HMC Architects announced that Sylvia Wallis AIA, LEED AP BD+C, CPHC has joined the firm’s Los Angeles PreK-12 studio. Wallis brings over 30 years of experience building community and enhancing cultural identity, including civic, mixed use, higher education, and PreK-12 projects. In the past 15 years she has focused on the alignment of progressive learning environments with low carbon and zero energy design.
Located in HMC’s Los Angeles office, Wallis will be focused on ensuring the best service to the firm’s PreK-12 clients and create the optimal 21st century learning environments for their students. In particular, she will help to roll out HMC’s Climate Action Plan, finding the best synergies between our climate goals and the educational goals of our clients.
“I am very excited to welcome Sylvia to HMC’s PreK-12 team,” said PreK-12 Practice Leader Brian Meyers, LEED AP BD+C. “Her strong background in regenerative design and passion for building inspiring and healthy environments for students will be a great asset to our clients and our firm.”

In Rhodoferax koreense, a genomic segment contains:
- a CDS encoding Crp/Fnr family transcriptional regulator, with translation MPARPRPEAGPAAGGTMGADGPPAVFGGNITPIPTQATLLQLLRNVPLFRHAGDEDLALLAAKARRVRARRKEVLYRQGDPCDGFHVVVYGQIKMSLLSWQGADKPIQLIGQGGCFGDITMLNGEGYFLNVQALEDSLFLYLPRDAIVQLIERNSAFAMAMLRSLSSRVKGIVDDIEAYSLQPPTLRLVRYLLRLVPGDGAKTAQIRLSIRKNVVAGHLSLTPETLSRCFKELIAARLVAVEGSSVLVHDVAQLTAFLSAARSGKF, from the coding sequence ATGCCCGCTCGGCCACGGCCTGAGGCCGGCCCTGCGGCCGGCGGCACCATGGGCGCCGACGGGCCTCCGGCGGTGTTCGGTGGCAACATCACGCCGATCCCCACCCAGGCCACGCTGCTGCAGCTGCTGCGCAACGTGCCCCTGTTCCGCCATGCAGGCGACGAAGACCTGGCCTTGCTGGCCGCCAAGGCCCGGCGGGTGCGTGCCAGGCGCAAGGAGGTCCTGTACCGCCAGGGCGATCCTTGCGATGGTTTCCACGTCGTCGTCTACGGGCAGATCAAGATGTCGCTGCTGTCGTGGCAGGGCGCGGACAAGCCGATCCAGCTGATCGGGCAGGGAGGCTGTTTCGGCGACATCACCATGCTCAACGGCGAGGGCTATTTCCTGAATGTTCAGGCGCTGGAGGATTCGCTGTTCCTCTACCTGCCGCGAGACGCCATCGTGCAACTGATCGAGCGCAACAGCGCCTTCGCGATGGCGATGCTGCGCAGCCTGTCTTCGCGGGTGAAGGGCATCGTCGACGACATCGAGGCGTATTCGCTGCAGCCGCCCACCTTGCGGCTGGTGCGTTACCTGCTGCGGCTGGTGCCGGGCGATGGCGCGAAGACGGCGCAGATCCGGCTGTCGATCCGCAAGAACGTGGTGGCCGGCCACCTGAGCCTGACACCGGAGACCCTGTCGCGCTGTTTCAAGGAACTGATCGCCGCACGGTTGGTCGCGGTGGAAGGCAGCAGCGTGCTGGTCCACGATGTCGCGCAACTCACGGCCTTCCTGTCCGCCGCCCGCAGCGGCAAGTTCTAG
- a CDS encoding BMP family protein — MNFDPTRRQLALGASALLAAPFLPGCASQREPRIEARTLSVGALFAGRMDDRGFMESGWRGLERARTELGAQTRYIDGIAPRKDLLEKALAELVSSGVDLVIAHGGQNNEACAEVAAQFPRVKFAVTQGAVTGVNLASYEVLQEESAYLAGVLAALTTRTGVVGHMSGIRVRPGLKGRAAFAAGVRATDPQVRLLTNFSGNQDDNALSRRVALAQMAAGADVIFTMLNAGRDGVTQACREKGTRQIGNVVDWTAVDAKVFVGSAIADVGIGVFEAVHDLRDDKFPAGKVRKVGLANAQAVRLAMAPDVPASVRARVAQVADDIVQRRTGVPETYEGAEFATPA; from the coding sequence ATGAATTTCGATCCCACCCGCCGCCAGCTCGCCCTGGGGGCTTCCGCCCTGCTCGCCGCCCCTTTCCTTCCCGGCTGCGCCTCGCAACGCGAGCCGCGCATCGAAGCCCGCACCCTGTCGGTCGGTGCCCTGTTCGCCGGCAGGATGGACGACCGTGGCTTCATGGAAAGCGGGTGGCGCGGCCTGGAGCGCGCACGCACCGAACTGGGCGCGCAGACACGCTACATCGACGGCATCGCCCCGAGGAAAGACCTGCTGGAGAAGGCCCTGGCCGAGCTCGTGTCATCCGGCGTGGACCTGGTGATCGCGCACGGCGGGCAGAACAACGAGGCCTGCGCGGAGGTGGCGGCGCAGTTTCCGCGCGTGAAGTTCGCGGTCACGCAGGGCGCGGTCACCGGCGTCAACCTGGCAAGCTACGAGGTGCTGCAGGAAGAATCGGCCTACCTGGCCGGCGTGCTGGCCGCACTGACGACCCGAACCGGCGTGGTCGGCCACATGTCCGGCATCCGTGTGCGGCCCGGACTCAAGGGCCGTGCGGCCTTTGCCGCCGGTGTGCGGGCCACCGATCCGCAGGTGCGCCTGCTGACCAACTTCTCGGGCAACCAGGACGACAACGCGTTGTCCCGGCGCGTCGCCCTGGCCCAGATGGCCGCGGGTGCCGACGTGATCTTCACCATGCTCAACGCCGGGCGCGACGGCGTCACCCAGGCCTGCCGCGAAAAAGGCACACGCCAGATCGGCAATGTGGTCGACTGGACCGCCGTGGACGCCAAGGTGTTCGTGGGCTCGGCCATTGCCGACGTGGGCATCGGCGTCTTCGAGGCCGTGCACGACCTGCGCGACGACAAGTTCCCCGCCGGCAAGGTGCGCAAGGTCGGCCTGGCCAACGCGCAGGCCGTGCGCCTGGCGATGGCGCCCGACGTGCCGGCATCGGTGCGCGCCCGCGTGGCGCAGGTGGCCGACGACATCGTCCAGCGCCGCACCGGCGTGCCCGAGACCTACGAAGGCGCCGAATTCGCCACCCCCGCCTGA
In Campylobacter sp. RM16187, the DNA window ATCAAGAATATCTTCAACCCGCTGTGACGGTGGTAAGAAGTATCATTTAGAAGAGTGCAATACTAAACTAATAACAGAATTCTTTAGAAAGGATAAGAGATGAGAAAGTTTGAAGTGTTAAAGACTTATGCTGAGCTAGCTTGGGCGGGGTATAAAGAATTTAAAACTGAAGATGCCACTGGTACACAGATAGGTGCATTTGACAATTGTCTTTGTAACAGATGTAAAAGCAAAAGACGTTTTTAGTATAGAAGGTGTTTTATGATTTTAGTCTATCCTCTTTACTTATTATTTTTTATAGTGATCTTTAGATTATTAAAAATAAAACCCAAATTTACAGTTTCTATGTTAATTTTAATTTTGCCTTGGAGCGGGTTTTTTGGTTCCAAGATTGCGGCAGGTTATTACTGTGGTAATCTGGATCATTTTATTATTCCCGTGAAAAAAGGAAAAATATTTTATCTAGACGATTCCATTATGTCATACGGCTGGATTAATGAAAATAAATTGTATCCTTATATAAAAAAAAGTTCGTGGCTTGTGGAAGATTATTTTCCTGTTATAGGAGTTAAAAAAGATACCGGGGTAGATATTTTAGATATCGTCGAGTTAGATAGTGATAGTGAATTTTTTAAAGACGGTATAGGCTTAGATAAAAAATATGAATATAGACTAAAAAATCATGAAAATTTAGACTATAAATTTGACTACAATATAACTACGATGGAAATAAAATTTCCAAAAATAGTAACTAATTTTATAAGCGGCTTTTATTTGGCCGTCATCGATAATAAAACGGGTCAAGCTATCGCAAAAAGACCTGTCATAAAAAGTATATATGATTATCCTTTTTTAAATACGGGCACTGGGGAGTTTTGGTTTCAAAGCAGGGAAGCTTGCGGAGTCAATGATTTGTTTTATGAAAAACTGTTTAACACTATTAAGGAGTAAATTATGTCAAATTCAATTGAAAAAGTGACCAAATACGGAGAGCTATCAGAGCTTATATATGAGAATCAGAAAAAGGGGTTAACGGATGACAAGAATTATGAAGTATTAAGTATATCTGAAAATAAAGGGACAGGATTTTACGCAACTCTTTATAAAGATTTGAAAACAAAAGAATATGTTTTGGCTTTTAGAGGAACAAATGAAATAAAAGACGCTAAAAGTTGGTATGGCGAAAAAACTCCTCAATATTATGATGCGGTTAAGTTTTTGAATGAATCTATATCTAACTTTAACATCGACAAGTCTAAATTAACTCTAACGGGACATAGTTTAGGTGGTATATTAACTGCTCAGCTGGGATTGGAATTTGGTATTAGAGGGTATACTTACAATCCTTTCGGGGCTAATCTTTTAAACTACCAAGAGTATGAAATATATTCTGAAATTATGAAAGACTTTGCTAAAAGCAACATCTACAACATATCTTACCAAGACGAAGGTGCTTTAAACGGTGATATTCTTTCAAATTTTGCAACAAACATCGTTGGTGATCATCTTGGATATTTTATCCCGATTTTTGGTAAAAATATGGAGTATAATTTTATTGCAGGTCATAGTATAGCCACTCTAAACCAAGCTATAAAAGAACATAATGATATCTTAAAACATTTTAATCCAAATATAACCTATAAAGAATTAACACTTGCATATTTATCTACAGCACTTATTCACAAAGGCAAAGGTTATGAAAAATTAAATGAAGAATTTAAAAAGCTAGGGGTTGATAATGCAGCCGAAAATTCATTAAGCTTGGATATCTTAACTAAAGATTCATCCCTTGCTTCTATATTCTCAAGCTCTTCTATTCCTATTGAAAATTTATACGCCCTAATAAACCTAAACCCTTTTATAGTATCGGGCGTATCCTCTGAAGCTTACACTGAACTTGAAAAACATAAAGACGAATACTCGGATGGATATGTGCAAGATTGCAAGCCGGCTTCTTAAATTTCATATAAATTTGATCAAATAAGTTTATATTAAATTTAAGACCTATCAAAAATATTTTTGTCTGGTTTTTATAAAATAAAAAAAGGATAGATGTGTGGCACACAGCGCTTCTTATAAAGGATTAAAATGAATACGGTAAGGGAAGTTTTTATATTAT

Previously with Architecture for Education and HED, Wallis has worked on a variety of education projects including the award-winning West Berkeley Branch of the Berkeley Public Library, the adaptive re-use of the Bullocks Wilshire Building for the Law Library of Southwestern University School of Law, and Master Architect services for Oxnard Union High School District to promote design excellence, progressive learning environments, and equity across the district.
Wallis is inspired by the opportunity to have a meaningful impact on our next generation of students, through the design of beautiful resilient environments that in turn inspire and challenge them to improve the world. As such she was part of the committee authoring the 2018 Advanced Energy Design Guide for Zero Energy K-12 Schools. Drawing on her expertise as a Certified Passive House Consultant, she helped to build the case for zero energy schools as a feasible option in all climate zones, providing extensive positive impacts to students and community.